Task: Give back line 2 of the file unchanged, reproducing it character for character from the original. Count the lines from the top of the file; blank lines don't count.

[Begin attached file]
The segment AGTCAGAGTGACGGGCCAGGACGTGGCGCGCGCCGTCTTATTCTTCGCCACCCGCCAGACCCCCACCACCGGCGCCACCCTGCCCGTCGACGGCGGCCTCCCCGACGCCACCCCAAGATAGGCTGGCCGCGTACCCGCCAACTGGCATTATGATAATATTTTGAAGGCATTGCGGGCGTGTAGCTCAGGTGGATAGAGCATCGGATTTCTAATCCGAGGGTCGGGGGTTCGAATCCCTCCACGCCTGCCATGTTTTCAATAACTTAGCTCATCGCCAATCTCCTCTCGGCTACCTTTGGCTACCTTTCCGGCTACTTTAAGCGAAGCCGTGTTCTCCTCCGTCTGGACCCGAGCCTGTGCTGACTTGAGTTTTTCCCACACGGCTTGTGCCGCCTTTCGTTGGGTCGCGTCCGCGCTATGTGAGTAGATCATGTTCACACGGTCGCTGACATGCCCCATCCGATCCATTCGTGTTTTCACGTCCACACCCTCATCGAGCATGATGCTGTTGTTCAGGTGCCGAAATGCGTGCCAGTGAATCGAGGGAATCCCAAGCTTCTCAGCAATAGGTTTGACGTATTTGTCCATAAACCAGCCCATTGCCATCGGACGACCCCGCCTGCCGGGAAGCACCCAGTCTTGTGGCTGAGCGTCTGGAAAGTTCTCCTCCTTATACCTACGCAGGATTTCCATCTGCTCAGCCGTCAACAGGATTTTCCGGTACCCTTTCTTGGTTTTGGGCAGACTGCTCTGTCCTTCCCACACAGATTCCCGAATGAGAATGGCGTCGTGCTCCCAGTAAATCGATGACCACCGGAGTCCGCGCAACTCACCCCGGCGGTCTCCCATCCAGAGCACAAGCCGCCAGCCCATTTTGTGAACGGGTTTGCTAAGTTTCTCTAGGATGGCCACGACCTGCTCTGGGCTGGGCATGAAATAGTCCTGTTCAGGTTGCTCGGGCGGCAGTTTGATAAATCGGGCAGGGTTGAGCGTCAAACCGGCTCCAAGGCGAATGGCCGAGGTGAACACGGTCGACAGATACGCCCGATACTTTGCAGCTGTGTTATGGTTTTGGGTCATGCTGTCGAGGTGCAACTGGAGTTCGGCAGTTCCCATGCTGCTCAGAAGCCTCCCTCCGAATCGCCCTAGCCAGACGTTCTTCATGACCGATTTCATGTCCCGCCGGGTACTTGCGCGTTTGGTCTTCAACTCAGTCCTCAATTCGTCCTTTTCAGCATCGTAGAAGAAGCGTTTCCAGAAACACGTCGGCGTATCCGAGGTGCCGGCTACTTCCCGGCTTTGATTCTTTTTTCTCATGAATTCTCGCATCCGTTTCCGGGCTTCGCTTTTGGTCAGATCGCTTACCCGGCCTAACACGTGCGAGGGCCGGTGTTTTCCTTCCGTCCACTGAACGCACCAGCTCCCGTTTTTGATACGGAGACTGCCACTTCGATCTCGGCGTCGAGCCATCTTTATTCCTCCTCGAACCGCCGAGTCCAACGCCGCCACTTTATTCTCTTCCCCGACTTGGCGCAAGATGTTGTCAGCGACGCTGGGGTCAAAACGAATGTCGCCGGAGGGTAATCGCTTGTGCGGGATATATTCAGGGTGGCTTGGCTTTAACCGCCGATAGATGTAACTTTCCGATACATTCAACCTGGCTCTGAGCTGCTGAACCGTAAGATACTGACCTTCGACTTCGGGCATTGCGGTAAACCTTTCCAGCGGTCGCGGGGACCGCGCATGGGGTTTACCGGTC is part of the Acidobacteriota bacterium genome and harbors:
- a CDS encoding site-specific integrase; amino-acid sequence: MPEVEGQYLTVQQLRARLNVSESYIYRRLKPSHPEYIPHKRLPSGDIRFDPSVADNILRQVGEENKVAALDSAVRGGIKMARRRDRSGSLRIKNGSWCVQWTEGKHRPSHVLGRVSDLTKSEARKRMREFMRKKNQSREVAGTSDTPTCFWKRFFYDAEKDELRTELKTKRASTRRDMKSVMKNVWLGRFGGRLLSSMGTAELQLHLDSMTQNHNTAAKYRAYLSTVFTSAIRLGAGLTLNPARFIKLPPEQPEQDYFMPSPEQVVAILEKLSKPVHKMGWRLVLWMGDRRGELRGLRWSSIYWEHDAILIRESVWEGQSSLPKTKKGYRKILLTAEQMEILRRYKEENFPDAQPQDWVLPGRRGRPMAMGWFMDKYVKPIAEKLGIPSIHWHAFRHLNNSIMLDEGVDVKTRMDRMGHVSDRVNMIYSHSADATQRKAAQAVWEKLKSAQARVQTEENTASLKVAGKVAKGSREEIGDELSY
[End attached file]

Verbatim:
- a CDS encoding site-specific integrase; amino-acid sequence: MPEVEGQYLTVQQLRARLNVSESYIYRRLKPSHPEYIPHKRLPSGDIRFDPSVADNILRQVGEENKVAALDSAVRGGIKMARRRDRSGSLRIKNGSWCVQWTEGKHRPSHVLGRVSDLTKSEARKRMREFMRKKNQSREVAGTSDTPTCFWKRFFYDAEKDELRTELKTKRASTRRDMKSVMKNVWLGRFGGRLLSSMGTAELQLHLDSMTQNHNTAAKYRAYLSTVFTSAIRLGAGLTLNPARFIKLPPEQPEQDYFMPSPEQVVAILEKLSKPVHKMGWRLVLWMGDRRGELRGLRWSSIYWEHDAILIRESVWEGQSSLPKTKKGYRKILLTAEQMEILRRYKEENFPDAQPQDWVLPGRRGRPMAMGWFMDKYVKPIAEKLGIPSIHWHAFRHLNNSIMLDEGVDVKTRMDRMGHVSDRVNMIYSHSADATQRKAAQAVWEKLKSAQARVQTEENTASLKVAGKVAKGSREEIGDELSY